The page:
“ Scars are tattoos with better stories”. The stories might be very interesting to hear, but the truth is that most of these stories are nevertheless based on some painful moments.
The most superficial injuries like superficial burns and abrasions will heal by epithelialization (formation of tissue over the wound), without any scar formation. But scars are inevitable in deeper injuries. For many, scars aren’t too bad if they are found in a place easy to cover or are too small to be of any measurable significance.
The scar formation rate depends on certain factors like the age of the individual, the site of the wound, the wound healing time, and also the skin tension. Scars of the wounds on the trunk of younger patients, which may heal slowly probably due to infection, take longer to mature. Also, scars that have a lot of tension across them will take a longer time to mature than scars in older people and in thin-skinned areas, which heal rapidly. These scars have minimal tension across them. Surgical incisions that are made along the tension lines leave minimal and usually acceptable scars. These skin tension lines are where the maximum tension is found when the skin is in a relaxed position. The incisions made across these lines lead to the big, bad, and ugly scars.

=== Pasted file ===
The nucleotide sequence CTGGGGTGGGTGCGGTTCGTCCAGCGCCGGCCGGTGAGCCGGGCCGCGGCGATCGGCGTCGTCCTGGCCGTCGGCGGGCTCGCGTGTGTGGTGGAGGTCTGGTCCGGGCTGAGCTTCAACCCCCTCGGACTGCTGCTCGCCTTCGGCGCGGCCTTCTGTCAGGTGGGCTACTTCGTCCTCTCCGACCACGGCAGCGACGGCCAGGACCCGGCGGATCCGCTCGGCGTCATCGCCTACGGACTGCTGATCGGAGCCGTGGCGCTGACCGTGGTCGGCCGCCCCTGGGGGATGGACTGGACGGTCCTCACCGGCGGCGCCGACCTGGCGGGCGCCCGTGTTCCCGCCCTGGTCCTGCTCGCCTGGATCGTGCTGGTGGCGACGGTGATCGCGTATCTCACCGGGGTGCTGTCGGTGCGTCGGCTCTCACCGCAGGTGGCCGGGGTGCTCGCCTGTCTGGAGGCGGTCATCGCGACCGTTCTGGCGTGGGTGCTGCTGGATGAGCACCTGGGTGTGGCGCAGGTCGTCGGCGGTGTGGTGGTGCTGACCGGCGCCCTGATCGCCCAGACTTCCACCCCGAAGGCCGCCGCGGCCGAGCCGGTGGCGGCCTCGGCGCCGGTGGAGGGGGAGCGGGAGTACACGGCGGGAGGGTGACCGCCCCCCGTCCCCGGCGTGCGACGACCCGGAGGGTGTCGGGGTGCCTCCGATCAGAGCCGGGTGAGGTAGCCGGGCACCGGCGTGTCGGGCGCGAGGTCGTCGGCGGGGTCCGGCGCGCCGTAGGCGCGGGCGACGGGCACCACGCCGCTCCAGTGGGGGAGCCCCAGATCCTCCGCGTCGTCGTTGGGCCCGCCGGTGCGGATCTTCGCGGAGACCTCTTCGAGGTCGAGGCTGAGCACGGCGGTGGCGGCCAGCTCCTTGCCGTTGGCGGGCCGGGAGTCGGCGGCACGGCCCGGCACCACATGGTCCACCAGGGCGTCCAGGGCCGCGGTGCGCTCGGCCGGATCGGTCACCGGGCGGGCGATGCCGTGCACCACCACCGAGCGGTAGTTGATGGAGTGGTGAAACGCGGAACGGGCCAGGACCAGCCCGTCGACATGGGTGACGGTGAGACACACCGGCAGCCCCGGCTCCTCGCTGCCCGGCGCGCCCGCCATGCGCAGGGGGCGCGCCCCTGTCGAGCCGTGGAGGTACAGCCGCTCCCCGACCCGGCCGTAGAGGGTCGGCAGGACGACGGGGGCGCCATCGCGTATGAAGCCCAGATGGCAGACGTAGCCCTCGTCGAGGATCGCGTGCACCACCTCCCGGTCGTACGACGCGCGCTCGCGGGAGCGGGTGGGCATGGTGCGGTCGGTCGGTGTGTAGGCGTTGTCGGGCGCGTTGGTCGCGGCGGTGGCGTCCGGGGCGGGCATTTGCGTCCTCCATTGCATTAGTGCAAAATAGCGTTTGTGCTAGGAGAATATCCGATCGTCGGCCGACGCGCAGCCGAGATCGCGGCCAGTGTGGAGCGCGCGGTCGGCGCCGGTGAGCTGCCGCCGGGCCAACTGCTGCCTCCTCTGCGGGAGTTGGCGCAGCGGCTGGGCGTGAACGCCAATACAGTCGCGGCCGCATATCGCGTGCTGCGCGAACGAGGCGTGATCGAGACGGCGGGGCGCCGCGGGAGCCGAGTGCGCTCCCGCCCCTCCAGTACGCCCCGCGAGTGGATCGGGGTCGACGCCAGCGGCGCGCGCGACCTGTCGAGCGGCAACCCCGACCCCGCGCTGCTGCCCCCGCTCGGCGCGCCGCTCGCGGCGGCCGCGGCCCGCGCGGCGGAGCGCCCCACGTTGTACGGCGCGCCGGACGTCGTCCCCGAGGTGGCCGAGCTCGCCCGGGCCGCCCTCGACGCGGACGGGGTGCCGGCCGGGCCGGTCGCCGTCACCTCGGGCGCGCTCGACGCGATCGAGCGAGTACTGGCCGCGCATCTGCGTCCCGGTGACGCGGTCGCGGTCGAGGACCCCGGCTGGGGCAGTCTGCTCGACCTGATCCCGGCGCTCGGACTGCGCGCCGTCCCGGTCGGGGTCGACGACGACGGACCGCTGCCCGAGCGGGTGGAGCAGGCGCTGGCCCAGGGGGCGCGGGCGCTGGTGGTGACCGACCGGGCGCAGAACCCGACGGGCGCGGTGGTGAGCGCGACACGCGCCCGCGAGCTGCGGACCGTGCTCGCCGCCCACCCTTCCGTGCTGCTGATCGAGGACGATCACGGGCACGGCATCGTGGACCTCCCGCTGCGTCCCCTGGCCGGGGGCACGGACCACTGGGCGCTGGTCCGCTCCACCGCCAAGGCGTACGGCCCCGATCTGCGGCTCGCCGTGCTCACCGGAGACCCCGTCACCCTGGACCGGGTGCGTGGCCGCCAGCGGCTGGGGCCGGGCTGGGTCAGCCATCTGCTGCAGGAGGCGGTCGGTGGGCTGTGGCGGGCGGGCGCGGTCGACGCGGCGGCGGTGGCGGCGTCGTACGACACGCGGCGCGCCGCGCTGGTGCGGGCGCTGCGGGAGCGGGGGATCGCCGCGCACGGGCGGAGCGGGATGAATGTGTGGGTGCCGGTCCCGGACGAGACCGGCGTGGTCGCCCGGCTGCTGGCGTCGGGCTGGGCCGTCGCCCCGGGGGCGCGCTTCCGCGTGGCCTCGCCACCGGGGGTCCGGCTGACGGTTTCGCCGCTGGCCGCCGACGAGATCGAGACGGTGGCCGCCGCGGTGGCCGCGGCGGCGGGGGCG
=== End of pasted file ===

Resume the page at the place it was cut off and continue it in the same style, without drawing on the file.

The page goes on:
There are many types of scars and the treatment mode for each of them is dependent on the factors mentioned above along with their types.
Some of the types and their treatment approaches are listed below.
Scars are mostly hyperpigmented and when they are present in the areas likely to be noticed, it is advisable to cover them up with cosmetic camouflage or tattoos!!( if possible).
During the process of healing, the implantation of any foreign object like dirt or soot can result in the formation of a tattooed scar, wherein the foreign object would be seen through the pigmentation of the scar. This type of scar can be prevented by taking adequate treatment steps in the beginning, with proper wound management by brushing off the foreign material from the abrasions. The treatment of these scars in the later stage is very difficult.
In some instances, some scars go through the process of formation or remodeling to be exact, longer than usual. Such scars become hypertrophic scars. These scars are red, raised, itchy and painful and finally become pale and mature. These scars most commonly occur in children and in wounds where the healing is delayed probably due to infection.
The occurrence of such a scar can be controlled by a quiet primary healing. But, even if the scar does occur, massage of the scar with moisturizing cream or the application of pressure to the scar can speed up the process of maturation. Scar revision surgery is usually done if the scars cross the skin tension lines or in the event of any wound healing complication. Otherwise, the revision is avoided as there are chances of the scars occurring again.